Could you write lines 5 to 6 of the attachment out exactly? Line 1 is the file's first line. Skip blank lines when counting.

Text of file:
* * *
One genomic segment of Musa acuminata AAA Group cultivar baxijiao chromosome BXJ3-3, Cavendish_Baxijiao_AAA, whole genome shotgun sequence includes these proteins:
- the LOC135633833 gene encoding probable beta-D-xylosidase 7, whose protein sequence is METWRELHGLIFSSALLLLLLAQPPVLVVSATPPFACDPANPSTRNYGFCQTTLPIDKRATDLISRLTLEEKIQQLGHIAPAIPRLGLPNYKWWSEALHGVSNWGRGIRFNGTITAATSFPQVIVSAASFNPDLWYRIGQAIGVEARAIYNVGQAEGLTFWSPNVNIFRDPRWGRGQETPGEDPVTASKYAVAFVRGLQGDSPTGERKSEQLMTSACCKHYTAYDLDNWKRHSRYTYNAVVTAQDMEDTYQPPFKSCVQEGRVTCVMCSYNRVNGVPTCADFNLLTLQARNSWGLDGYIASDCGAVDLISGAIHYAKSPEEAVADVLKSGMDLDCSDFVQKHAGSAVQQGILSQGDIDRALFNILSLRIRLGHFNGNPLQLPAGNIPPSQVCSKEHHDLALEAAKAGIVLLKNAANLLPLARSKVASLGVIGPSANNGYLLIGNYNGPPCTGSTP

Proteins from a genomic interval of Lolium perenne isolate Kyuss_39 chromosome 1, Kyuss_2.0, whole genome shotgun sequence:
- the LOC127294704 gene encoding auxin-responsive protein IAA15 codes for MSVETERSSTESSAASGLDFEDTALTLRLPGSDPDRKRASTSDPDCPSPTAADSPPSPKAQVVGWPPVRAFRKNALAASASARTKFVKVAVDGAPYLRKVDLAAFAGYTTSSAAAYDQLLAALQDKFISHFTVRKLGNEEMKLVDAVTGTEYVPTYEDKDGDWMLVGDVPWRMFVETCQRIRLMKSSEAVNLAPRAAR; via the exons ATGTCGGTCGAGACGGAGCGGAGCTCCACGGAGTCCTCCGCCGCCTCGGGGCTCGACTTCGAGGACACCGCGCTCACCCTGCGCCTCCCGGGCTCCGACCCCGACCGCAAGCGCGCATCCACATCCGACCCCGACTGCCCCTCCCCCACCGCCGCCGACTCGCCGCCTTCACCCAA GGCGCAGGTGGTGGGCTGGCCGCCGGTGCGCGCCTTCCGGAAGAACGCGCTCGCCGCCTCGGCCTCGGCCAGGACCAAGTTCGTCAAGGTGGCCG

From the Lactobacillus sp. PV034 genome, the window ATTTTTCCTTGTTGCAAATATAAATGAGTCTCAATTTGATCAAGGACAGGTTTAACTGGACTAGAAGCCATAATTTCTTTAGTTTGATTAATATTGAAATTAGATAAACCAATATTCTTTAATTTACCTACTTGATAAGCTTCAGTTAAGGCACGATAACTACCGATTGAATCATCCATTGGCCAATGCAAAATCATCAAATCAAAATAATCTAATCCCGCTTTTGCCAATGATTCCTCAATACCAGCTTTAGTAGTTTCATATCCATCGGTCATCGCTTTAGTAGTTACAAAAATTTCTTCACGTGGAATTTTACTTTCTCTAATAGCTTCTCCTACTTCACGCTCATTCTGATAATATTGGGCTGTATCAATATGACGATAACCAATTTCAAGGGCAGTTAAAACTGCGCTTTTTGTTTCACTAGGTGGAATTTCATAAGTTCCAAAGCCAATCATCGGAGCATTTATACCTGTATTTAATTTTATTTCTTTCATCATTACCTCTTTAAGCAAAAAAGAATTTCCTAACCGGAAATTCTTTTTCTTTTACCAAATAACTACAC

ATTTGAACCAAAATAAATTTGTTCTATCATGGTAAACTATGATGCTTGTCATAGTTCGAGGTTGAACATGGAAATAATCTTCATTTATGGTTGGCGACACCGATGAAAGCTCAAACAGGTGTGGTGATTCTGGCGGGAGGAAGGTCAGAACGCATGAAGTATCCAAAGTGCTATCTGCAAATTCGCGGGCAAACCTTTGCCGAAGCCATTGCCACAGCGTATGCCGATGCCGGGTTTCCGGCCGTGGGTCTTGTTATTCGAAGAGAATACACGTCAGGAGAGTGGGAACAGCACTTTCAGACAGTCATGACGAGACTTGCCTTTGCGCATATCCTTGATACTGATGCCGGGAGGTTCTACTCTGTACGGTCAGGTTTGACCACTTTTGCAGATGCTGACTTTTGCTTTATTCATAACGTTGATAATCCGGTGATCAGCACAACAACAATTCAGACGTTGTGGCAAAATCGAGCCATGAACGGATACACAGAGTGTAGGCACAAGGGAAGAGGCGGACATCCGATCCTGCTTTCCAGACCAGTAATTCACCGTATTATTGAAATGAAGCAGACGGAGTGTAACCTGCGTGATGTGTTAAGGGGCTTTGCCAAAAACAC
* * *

From the Lactobacillus sp. PV034 genome, the window ATTTTTCCTTGTTGCAAATATAAATGAGTCTCAATTTGATCAAGGACAGGTTTAACTGGACTAGAAGCCATAATTTCTTTAGTTTGATTAATATTGAAATTAGATAAACCAATATTCTTTAATTTACCTACTTGATAAGCTTCAGTTAAGGCACGATAACTACCGATTGAATCATCCATTGGCCAATGCAAAATCATCAAATCAAAATAATCTAATCCCGCTTTTGCCAATGATTCCTCAATACCAGCTTTAGTAGTTTCATATCCATCGGTCATCGCTTTAGTAGTTACAAAAATTTCTTCACGTGGAATTTTACTTTCTCTAATAGCTTCTCCTACTTCACGCTCATTCTGATAATATTGGGCTGTATCAATATGACGATAACCAATTTCAAGGGCAGTTAAAACTGCGCTTTTTGTTTCACTAGGTGGAATTTCATAAGTTCCAAAGCCAATCATCGGAGCATTTATACCTGTATTTAATTTTATTTCTTTCATCATTACCTCTTTAAGCAAAAAAGAATTTCCTAACCGGAAATTCTTTTTCTTTTACCAAATAACTACAC

ATTTGAACCAAAATAAATTTGTTCTATCATGGTAAACTATGATGCTTGTCATAGTTCGAGGTTGAACATGGAAATAATCTTCATTTATGGTTGGCGACACCGATGAAAGCTCAAACAGGTGTGGTGATTCTGGCGGGAGGAAGGTCAGAACGCATGAAGTATCCAAAGTGCTATCTGCAAATTCGCGGGCAAACCTTTGCCGAAGCCATTGCCACAGCGTATGCCGATGCCGGGTTTCCGGCCGTGGGTCTTGTTATTCGAAGAGAATACACGTCAGGAGAGTGGGAACAGCACTTTCAGACAGTCATGACGAGACTTGCCTTTGCGCATATCCTTGATACTGATGCCGGGAGGTTCTACTCTGTACGGTCAGGTTTGACCACTTTTGCAGATGCTGACTTTTGCTTTATTCATAACGTTGATAATCCGGTGATCAGCACAACAACAATTCAGACGTTGTGGCAAAATCGAGCCATGAACGGATACACAGAGTGTAGGCACAAGGGAAGAGGCGGACATCCGATCCTGCTTTCCAGACCAGTAATTCACCGTATTATTGAAATGAAGCAGACGGAGTGTAACCTGCGTGATGTGTTAAGGGGCTTTGCCAAAAACAC